Don’t cry because it’s over,
smile because it happened.
This is the routine now, yet every day is a construct of tensions that remain fresh in your heart. The days are long now, filled with a silence that hovers between a cascading polyphasia and meditative calm. Whatever a comfort zone might be, this is not it.
The hospital rises above the skyline in a way it never had before. It was never the tallest building, certainly never the most beautiful. Yet it looms the way the church spires in the mountain villages did – drawing your eye, your awareness. The hush inside is almost reverential – here on the fourth floor in Maternity new life tastes sharp air for the first time, three floors above in ICU others are fading into their final moments. All this occurring in an anechoic chamber of joy and sorrow, reflecting on lives lived, and yet to be lived, experiences remembered or to be experienced for the first time. This is a cathedral, a place to worship life.
There will be things that haunt you forever after – the distant hubbub of traffic at the corner cafe where you stop and wait, listening to the way steam and milk chatter like a songbird in reverse. The taste of cherries, redcurrants and yoghurt. The hum of the elevator doors and the slow muted beeps of the countless monitors and machines that count off the seconds with a pulse so deep it presses into a part of your heart you never knew was there.
They sleep a lot now, and you hesitate to wake them. There are questions (so many questions!) that you never got around to asking, never thought were going to seem this important -but you let them sleep. You may reach hesitantly for a hand, and feel shock at how insubstantial it feels- as though their soul is untethering like a child’s balloon, soon to rise unchecked beyond your sight into the endless blue.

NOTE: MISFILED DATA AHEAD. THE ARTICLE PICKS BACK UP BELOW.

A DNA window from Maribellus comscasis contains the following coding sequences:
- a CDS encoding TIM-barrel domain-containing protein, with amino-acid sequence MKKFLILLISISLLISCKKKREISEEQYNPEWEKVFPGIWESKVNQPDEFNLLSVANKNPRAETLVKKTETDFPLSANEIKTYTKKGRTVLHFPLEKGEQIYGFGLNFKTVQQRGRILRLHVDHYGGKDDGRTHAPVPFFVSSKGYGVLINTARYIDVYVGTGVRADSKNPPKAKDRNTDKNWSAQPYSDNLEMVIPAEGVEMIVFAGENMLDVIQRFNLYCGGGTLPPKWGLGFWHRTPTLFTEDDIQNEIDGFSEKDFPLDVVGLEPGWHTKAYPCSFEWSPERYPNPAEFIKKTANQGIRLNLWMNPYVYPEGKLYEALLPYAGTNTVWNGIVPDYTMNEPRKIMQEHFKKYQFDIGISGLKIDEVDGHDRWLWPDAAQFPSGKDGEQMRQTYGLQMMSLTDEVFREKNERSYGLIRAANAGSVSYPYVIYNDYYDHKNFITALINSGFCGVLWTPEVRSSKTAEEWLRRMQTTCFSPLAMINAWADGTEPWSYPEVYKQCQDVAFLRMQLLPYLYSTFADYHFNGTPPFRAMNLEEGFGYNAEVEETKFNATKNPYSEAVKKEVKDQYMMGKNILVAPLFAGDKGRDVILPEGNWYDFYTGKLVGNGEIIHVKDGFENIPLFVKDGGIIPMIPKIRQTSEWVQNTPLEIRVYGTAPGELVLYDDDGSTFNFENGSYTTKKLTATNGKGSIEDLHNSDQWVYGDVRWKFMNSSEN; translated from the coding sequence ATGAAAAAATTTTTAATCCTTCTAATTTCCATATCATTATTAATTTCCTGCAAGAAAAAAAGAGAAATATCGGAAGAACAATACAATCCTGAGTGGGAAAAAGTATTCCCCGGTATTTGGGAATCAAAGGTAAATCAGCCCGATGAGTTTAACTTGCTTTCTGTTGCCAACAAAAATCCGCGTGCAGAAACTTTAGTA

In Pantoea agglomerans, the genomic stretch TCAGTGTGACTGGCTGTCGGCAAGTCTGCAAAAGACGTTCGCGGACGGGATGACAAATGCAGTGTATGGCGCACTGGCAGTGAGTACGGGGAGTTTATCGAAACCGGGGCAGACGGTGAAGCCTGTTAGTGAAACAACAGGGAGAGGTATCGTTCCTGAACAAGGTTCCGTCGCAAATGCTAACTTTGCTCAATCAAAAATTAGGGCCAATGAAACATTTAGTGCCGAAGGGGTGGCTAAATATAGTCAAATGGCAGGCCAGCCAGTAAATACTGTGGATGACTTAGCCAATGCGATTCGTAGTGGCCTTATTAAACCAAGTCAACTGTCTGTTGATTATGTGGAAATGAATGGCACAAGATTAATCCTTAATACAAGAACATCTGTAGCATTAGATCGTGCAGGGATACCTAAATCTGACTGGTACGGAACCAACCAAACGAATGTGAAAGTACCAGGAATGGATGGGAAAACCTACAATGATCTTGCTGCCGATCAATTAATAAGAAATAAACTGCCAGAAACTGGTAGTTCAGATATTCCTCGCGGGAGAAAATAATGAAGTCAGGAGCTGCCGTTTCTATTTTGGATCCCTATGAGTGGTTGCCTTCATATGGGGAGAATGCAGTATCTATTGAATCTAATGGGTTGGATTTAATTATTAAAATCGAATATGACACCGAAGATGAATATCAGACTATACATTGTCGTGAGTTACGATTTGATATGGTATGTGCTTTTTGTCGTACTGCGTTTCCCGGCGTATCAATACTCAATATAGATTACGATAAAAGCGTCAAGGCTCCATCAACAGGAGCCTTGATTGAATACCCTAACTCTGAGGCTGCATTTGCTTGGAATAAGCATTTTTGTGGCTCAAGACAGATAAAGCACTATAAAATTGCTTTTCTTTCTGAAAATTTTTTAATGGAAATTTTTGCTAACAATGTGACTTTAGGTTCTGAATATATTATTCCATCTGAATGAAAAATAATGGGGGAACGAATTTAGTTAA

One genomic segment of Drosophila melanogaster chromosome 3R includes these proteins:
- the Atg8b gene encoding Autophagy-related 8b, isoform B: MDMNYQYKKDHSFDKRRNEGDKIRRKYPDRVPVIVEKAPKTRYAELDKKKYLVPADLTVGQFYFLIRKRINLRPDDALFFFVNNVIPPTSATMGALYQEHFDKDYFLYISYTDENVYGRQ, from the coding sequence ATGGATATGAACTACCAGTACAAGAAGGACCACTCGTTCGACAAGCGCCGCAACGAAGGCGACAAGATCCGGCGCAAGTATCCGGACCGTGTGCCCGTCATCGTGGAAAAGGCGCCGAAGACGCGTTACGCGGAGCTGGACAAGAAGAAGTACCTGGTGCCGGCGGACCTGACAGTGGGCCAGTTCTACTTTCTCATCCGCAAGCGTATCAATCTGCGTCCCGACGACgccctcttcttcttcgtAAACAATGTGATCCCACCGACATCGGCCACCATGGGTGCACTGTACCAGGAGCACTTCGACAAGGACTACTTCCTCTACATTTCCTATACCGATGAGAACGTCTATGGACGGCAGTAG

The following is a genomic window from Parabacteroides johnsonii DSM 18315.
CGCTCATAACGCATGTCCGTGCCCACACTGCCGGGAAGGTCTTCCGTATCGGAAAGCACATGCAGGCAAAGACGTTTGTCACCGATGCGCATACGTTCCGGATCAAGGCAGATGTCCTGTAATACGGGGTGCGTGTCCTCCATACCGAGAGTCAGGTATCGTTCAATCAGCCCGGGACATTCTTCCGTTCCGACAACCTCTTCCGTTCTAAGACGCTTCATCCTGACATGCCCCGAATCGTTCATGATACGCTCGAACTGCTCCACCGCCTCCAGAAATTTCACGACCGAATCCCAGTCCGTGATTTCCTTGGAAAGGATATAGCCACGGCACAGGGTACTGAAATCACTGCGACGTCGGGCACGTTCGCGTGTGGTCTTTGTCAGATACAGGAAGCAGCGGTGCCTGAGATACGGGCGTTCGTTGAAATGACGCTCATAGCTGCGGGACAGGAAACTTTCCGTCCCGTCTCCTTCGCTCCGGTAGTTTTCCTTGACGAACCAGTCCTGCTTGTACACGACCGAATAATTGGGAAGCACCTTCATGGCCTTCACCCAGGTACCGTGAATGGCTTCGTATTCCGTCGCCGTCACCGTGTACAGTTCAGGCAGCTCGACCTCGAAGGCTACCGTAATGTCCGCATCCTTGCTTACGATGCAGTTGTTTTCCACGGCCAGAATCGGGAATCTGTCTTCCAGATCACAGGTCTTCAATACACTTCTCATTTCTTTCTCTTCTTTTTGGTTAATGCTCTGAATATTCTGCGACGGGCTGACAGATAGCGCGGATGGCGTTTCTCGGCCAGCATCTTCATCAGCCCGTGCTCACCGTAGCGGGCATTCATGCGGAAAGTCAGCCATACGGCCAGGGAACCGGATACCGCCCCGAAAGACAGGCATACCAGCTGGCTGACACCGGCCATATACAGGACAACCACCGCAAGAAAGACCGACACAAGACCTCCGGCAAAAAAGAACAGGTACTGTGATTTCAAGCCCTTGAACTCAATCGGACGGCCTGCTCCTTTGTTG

You have to leave sometimes – there will be procedures, visits to departments locked off from your presence, times where families are separated for respite from the battering force of those frantic final moments of love. Ugly chairs in the waiting rooms, balconies that won’t open, a cafeteria down in the lobby: all places you have become familiar with. Sometimes you go into the garden and take off your shoes and feel the long cool grass on your feet. When was the last time you did that? Childhood seems so long ago, yet the sense of helplessness resides in the core of your turmoil. This cannot be happening. You are not ready to be alone.
This is the routine now, this feeling of a life lived in parallel with the person you once were. Somewhere ahead you will return to your old life, or as close as the hungering of loss is going to allow. Until then you will stand resolute and be this person without a qualm; visiting, sitting, stroking their hand, reading to them, watching their thin sleep, crying and laughing together, taking off your shoes and feeling the life of grass as you wonder for a fleeting moment if you could still turn a cartwheel. Exulting at the life we all have been gifted, for those too weary to celebrate their share today.